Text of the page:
The Books of My Numberless Dreams

Corporate demon or sub-useful blight?

Posted on: March 19, 2007

Have you been following the latest ruckus between print publications and lit-bloggers? It is at times confusing and generally embarrassing. There are many lit-bloggers who consciously aim to fill in the space left by ailing national book reviews. I think it is safe to say that most of us have either different or more modest ambitions.

If you remember Dorothy at Of Books and Bicycles posted an excerpt from an n+1 article that is reportedly about how technology is quickening the rise of brain-draining, soul-sapping activities, blogging being only one among several anti-intellectual strongholds. This key paragraph seems to be the major bone of contention.

People might have used their blogs to post the best they could think and say. They could have posted 5,000-word critiques of their favorite books and records. Some polymath might even have shown, on-line, how an acute and well-stocked sensibility responds to the streaming world in real time. But those things didn’t happen, at least not often enough. In practice, blogs reveal how much we are unwitting stenographers of hip talk and marketing speak, and how secondhand and often ugly our unconscious impulses still are. The need for speed encourages, as a willed style, the intemperate, the unconsidered, the undigested. (Not for nothing is the word blog evocative of vomit.) “So hot right now,” the bloggers say. Or: “Jumped the shark.” The language is supposed to mimic the way people speak on the street or the college quad, the phatic emotive growl and purr of exhibitionistic consumer satisfaction – “The Divine Comedy is SOOO GOOOD!” – or displeasure – “I shit on Dante!” So man hands on information to man.

The great Mr. Hallberg of The Millions was one among few who had actually read the article and he provided two considered, reasonable replies titled Keepers of the Flame and Love: A Burning Thing. Unfortunately the comment section in both is combative. If you don’t mind a bit more the of chaotic gossip and aimless flaming I suggest browsing last week’s posts on the matter at Ed and at Mark where he, perhaps hastily, decided to post his e-mail correspondence with Keith Gessen, an editor of the journal in question. (Sarvas has since wisely abandoned that route and posted his last word complemented with n+1’s refined response.)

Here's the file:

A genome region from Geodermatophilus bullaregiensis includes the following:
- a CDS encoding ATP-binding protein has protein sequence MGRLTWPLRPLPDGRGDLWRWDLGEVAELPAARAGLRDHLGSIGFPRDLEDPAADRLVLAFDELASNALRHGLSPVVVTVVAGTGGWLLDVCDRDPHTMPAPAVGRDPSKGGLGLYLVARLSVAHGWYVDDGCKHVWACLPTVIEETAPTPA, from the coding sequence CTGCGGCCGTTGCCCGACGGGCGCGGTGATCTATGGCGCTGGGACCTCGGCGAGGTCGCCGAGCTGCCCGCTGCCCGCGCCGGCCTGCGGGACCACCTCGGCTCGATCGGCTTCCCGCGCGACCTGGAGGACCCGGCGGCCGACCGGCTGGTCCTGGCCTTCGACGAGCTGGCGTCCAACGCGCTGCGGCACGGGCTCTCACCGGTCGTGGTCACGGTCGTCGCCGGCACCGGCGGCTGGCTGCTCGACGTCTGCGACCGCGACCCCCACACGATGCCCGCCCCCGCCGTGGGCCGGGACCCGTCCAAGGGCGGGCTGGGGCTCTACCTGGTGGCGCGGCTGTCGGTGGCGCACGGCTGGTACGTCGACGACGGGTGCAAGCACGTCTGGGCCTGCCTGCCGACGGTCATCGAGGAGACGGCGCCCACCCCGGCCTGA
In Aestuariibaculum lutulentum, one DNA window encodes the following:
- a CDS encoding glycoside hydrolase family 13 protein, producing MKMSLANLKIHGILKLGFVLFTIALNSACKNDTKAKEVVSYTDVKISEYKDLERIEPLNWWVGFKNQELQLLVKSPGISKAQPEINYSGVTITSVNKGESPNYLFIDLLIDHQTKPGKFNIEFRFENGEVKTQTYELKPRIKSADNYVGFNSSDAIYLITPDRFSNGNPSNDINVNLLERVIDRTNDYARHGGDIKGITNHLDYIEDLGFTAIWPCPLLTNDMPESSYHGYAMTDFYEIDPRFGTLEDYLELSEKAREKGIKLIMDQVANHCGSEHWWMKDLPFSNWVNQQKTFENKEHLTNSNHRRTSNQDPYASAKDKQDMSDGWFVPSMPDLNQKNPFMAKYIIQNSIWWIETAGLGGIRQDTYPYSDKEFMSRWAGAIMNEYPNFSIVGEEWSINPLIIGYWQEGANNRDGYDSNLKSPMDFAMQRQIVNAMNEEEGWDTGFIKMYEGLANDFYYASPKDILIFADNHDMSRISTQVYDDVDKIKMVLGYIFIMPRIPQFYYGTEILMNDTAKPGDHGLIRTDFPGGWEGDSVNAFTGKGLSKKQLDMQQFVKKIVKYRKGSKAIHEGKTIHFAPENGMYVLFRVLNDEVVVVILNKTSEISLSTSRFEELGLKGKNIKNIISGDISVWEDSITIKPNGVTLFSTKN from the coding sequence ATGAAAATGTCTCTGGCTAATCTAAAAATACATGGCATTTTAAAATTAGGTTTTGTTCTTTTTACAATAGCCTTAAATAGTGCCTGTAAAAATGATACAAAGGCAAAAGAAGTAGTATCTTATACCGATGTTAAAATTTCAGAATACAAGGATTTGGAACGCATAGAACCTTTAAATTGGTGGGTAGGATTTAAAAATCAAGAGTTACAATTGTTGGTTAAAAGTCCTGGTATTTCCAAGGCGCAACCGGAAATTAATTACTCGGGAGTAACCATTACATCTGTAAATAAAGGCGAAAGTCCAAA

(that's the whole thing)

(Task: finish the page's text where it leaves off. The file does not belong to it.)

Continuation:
The two comment threads that interested me the most were the ones at Long Sunday and The Valve. One of the best points made in these was that there are many different “genres” of lit-blogs so such a general article, without any specifics, comes off as lazy and useless. Roth and others assert that it was clear they were talking about Gawker and I thought, Gawker? What does it have to do with literature? (It’s the model apparently that we are aping.) He also seems less inclined to view blogs as vomit.

I’ve gone through several identity crises since. Am I a corporate shill for the BBC? I see my site as, among other things, a place for the kind of book discussions I’d like to have IRL but can’t because no one in my circle of friends reads or is at all interested in most of the things I read. It’s also more or less a journal where I sort through my ideas about the books I read, which in turn encourages me to be a more active, thoughtful reader. Perhaps my photos of book purchases are subconsciously vile product placements, done in the naive expectation that I’ll be submerged in review copies.